“Of the many worthless devices employed for the protection of buildings, etc., from lightning,” the author writes, “that suggested by Mr. J.C. Chambers, of Newport, Ky., and recently introduced in the Western States, is the most unscientific and absurd.” Chambers’ “worthless” system is pictured here. The lightning was supposed to enter one end of the rod and be spewed out the other, dissipated into the air.
Spang quotes a number of “prominent electricians” who have likewise reviewed this system: “It is a scientific humbug.” “It is absolutely useless.” “Worse than useless.” And from Edison: “I do not wish to be drawn into any controversy on the subject, but will simply state that the rods on my buildings all connect with the earth.”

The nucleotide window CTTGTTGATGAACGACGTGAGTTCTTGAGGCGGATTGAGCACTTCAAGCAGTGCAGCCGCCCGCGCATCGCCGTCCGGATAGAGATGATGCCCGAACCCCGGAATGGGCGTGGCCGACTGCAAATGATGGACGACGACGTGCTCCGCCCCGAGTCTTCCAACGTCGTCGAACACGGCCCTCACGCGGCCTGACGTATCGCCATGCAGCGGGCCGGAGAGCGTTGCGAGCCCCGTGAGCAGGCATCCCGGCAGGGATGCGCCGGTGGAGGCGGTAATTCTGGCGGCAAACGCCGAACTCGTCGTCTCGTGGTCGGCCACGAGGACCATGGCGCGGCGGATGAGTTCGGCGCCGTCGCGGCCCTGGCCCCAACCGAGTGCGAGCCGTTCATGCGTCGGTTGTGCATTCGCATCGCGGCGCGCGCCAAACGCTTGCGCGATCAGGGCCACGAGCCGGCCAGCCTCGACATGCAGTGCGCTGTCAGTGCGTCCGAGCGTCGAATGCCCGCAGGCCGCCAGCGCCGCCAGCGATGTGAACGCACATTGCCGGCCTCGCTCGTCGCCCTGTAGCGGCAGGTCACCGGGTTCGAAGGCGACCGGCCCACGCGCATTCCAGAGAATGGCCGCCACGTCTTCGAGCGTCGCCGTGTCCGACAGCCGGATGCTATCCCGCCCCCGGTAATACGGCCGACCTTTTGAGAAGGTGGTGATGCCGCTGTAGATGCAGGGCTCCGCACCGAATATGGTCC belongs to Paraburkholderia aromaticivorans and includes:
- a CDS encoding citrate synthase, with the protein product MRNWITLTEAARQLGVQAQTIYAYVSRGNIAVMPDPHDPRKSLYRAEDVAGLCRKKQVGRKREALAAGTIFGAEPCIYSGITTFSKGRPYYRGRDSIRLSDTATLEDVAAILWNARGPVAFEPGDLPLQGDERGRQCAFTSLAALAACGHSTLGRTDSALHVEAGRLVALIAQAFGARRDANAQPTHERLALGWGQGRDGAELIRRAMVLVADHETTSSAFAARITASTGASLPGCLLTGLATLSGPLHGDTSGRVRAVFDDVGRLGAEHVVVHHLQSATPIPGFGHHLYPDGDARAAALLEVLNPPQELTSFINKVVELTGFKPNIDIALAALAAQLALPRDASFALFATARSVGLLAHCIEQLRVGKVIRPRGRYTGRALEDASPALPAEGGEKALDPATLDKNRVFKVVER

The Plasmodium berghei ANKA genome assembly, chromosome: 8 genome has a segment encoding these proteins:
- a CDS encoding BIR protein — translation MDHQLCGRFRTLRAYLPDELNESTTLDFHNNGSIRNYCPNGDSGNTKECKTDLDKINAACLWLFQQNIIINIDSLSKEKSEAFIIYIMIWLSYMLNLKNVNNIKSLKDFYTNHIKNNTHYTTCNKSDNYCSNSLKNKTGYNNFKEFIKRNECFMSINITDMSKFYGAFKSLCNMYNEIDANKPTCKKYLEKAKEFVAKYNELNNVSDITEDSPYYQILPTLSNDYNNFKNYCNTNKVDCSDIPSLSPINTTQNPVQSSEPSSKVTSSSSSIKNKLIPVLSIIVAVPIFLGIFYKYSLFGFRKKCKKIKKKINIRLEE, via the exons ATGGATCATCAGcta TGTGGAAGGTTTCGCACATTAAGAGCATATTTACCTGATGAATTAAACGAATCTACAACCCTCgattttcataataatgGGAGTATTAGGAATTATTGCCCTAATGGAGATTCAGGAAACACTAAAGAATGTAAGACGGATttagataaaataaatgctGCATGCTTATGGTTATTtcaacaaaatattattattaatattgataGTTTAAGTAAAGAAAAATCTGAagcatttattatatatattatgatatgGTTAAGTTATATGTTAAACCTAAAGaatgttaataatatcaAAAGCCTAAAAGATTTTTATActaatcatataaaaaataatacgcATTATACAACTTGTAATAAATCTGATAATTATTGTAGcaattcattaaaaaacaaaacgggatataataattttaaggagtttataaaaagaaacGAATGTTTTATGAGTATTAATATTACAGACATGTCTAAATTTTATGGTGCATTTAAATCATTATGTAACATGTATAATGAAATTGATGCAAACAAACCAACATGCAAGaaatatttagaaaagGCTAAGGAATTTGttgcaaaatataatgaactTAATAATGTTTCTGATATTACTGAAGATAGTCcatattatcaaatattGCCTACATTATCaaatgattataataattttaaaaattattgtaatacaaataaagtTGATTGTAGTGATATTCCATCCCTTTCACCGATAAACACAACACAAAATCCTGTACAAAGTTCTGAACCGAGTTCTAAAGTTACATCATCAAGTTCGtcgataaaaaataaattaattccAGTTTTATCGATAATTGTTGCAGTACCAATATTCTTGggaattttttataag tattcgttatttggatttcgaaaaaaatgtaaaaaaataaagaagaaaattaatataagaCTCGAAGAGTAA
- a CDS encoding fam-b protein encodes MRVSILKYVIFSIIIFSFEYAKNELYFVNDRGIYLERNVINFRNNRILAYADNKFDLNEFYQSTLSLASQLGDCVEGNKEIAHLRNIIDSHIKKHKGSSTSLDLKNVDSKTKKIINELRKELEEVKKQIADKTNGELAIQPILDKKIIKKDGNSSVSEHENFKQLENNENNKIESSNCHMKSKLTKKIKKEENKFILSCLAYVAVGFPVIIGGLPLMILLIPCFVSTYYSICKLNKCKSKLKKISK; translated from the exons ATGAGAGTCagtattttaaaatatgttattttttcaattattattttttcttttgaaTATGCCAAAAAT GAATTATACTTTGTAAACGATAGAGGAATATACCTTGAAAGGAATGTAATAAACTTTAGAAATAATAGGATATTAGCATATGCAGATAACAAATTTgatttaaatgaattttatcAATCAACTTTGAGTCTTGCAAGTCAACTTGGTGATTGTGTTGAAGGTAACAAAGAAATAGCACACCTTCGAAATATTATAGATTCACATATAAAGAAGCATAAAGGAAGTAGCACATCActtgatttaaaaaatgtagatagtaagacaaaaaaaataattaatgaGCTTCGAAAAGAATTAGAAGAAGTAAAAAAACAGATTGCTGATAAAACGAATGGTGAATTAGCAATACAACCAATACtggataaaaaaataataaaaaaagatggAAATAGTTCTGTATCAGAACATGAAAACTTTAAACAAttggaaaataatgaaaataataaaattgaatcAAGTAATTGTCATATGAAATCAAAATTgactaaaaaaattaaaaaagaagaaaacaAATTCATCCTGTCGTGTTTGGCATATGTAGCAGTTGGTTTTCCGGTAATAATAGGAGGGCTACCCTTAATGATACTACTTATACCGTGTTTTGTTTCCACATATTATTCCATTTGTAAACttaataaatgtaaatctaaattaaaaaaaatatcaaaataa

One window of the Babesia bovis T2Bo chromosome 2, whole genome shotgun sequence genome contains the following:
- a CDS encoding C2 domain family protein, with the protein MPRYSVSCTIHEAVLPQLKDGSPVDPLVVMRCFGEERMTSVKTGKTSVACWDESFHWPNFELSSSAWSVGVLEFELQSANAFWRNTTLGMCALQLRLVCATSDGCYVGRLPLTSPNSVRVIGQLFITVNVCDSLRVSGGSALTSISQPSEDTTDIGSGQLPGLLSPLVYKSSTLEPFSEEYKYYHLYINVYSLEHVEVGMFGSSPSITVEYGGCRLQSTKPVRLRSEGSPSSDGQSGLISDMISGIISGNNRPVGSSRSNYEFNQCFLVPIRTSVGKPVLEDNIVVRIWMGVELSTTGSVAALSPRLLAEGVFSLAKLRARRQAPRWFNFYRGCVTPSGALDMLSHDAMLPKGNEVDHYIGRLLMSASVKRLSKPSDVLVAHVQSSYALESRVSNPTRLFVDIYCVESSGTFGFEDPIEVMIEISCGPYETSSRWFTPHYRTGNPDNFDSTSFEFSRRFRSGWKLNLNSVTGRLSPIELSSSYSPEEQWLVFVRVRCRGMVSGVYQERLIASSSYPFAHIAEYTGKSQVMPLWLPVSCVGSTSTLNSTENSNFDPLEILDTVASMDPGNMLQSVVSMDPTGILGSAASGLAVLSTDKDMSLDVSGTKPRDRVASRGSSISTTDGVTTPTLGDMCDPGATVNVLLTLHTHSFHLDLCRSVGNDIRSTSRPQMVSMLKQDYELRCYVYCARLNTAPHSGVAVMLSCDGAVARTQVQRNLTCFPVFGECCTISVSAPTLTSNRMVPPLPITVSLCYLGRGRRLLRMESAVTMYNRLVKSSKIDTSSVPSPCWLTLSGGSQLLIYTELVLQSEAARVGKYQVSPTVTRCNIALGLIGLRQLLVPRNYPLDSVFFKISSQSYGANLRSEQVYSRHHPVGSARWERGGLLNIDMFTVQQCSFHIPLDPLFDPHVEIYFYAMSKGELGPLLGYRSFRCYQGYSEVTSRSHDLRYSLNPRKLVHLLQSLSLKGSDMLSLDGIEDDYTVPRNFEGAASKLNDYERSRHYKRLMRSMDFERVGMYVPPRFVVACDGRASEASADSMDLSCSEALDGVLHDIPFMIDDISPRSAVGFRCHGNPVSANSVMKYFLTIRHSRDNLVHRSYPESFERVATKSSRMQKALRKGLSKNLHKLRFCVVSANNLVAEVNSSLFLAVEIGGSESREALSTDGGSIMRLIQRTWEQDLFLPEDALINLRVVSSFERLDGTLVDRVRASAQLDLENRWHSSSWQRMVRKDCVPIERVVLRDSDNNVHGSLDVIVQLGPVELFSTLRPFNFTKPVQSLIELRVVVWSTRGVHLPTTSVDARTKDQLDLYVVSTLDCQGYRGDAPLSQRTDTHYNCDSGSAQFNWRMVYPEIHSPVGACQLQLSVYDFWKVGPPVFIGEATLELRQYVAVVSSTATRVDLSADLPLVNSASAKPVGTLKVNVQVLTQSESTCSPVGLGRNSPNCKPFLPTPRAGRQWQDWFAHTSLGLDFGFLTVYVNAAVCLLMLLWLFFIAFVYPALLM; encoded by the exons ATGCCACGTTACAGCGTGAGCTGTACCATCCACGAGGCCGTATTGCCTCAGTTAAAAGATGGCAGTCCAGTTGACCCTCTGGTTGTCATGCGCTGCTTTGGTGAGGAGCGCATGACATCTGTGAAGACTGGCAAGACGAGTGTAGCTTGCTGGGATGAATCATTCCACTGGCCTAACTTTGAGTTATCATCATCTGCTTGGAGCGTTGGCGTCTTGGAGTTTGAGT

The MIT Libraries received this book as part of the Vail Collection in 1912. By that time, architecture had been taught at MIT for more than four decades and its students would surely have been aware of the design and construction problems posed by lightning. At a time when lighting protection was on the rise, those making design and construction decisions would likely have welcomed these frank discussions of the best and worst protection systems on the market.